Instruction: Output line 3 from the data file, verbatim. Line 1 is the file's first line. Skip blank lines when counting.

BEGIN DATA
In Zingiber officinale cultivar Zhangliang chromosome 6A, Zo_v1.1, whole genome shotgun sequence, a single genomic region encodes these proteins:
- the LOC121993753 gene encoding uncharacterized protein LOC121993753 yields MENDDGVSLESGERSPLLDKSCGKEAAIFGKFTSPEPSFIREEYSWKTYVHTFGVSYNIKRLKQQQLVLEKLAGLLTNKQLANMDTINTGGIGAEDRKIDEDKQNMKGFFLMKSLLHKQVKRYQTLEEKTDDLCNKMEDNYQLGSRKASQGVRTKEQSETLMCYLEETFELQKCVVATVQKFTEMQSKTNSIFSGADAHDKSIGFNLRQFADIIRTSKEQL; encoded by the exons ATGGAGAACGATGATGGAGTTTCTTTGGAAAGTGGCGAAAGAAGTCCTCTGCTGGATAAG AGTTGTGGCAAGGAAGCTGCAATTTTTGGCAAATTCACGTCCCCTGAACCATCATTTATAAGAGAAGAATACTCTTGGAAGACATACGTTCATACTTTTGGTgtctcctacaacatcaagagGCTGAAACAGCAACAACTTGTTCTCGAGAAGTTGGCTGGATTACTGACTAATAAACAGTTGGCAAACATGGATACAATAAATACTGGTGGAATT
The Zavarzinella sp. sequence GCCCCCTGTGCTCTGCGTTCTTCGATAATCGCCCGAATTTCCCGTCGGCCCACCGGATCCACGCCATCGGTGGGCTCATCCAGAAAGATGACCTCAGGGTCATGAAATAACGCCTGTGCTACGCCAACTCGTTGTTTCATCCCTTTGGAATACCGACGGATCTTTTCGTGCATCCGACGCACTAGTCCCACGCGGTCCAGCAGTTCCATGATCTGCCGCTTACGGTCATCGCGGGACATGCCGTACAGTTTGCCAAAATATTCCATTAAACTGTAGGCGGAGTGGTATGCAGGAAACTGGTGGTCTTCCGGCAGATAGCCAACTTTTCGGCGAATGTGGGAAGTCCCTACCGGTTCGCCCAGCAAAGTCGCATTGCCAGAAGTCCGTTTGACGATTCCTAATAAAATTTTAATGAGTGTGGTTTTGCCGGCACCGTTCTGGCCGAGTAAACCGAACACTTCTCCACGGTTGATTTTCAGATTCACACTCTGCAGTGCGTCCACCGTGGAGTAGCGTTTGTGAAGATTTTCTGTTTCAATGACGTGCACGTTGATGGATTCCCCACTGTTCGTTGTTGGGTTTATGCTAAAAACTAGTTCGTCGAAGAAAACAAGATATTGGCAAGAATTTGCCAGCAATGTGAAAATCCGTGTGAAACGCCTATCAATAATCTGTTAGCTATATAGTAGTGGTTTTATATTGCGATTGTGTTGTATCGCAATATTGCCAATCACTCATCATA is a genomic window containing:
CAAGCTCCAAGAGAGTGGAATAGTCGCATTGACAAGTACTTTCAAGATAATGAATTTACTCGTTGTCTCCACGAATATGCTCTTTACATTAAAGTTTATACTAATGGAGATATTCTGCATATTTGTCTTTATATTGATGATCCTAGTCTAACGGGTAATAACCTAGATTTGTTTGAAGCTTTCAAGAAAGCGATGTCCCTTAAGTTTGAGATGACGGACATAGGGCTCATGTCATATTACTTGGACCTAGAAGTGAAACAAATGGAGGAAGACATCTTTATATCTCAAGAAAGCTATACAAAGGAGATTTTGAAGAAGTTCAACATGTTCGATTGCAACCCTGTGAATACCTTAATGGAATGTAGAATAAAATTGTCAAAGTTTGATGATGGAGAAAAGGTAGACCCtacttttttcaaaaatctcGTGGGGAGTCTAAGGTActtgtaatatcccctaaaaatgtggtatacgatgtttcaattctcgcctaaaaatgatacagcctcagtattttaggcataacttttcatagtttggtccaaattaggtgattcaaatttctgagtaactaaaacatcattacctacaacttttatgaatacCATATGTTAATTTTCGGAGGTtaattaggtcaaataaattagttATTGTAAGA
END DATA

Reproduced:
The Zavarzinella sp. sequence GCCCCCTGTGCTCTGCGTTCTTCGATAATCGCCCGAATTTCCCGTCGGCCCACCGGATCCACGCCATCGGTGGGCTCATCCAGAAAGATGACCTCAGGGTCATGAAATAACGCCTGTGCTACGCCAACTCGTTGTTTCATCCCTTTGGAATACCGACGGATCTTTTCGTGCATCCGACGCACTAGTCCCACGCGGTCCAGCAGTTCCATGATCTGCCGCTTACGGTCATCGCGGGACATGCCGTACAGTTTGCCAAAATATTCCATTAAACTGTAGGCGGAGTGGTATGCAGGAAACTGGTGGTCTTCCGGCAGATAGCCAACTTTTCGGCGAATGTGGGAAGTCCCTACCGGTTCGCCCAGCAAAGTCGCATTGCCAGAAGTCCGTTTGACGATTCCTAATAAAATTTTAATGAGTGTGGTTTTGCCGGCACCGTTCTGGCCGAGTAAACCGAACACTTCTCCACGGTTGATTTTCAGATTCACACTCTGCAGTGCGTCCACCGTGGAGTAGCGTTTGTGAAGATTTTCTGTTTCAATGACGTGCACGTTGATGGATTCCCCACTGTTCGTTGTTGGGTTTATGCTAAAAACTAGTTCGTCGAAGAAAACAAGATATTGGCAAGAATTTGCCAGCAATGTGAAAATCCGTGTGAAACGCCTATCAATAATCTGTTAGCTATATAGTAGTGGTTTTATATTGCGATTGTGTTGTATCGCAATATTGCCAATCACTCATCATA is a genomic window containing: